About the NADP Concentration and Deposition Maps

Mapping Uncertainty

NADP annual concentration and deposition maps represent a modeled, spatial interpolation of quality-controlled point observation data from NTN and MDN sites. Uncertainty in the measurements and the spatial interpolation is an unavoidable part of the process. The intended purpose of these maps is to represent regional trends in concentration and deposition data. As such, we do not have measurement sites near local sources of air pollutants, such as urban areas and industrial sites. Uncertainty within these maps varies geographically and has not been quantified. Higher levels of uncertainty can be expected when looking at regions with large topographic variability, near urban and industrial areas, and in regions isolated from nearby NADP sites. Uncertainty also increases when viewing the maps at smaller scales and evaluating small-scale features.

Users of the maps are warned to use caution when making decisions based upon localized estimates within the map where measurements were not taken.

Interpolation Methods

The concentration gradient maps are generated using the Inverse Distance Weighting interpolation method.

The deposition surfaces are not directly interpolated. Instead, they are generated as a product of two interpolated surfaces - the corresponding concentration surface, and a precipitation surface that combines NADP-measure precipitation values with modeled estimates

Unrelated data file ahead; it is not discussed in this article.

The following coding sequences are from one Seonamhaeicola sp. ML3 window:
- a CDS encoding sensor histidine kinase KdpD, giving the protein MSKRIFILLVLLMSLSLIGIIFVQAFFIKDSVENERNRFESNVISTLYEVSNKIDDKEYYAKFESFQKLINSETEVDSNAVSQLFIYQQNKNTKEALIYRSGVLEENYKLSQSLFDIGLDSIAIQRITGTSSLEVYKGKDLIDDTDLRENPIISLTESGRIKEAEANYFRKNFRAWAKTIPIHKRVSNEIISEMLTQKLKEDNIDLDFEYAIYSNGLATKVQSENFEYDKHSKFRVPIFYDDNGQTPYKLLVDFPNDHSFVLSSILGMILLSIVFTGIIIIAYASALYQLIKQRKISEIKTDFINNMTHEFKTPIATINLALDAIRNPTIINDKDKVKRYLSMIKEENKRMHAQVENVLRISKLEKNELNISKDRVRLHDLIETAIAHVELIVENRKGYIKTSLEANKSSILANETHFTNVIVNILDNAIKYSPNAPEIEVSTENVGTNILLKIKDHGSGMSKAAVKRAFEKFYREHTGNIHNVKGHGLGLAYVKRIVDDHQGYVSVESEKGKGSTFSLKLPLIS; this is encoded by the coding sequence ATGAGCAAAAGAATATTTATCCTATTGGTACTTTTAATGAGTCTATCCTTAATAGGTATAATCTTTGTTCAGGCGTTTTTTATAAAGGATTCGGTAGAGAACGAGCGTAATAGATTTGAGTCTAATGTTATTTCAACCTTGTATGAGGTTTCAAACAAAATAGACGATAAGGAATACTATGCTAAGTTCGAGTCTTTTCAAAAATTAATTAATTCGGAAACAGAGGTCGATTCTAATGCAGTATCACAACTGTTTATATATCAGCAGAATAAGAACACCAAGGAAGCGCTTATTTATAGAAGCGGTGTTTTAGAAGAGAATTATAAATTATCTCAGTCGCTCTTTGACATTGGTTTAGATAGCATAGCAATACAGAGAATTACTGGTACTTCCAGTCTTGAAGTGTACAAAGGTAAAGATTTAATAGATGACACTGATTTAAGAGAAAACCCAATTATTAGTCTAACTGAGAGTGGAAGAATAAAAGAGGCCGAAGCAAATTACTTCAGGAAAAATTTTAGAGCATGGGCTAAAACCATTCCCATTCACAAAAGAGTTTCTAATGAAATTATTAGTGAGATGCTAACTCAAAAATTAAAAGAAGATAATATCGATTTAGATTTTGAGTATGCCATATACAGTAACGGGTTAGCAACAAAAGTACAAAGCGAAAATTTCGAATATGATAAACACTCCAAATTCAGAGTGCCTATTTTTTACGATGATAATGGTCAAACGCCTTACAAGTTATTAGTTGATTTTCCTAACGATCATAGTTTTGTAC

The annual composite precipitation surfaces are derived from an adapted version of a high resolution precipitation model developed by the PRISM Climate Group, and supplemented with NADP precipitation observations. PRISM stands for "Parameter-elevation Regression on Independent Slopes Model". The PRISM modeled precipitation estimates incorporate point observation data, a reliable digital elevation model (DEM), and expert knowledge of complex climatic variables that result in high resolution, continuous, digital grid estimates of total annual precipitation.

NADP modified the original PRISM surfaces by adding in the additional NADP precipitation observations. The annual precipitation surfaces were created by using an inverse distance weighting (IDW) method to calculate a weighted value for every grid cell within a 30 km radius of each NADP precipitation site. The weighted values are calculated using a combination of the PRISM modeled precipitation data, and the NADP observed precipitation values. The weighting function was established so that as you approached the edge of the 30 km radius the values of the weighted grid cells approached that of PRISM. Outside of the 30 km radius the annual precipitation grid cells were populated using only PRISM data.

Compared to generating a precipitation surface using only NADP station data, this process should result in annual precipitation, and subsequently deposition maps with improvements in the estimation of interpolated values, especially in regions of highly complex terrain such as the Rocky Mountains.

Acceptable Use Policy

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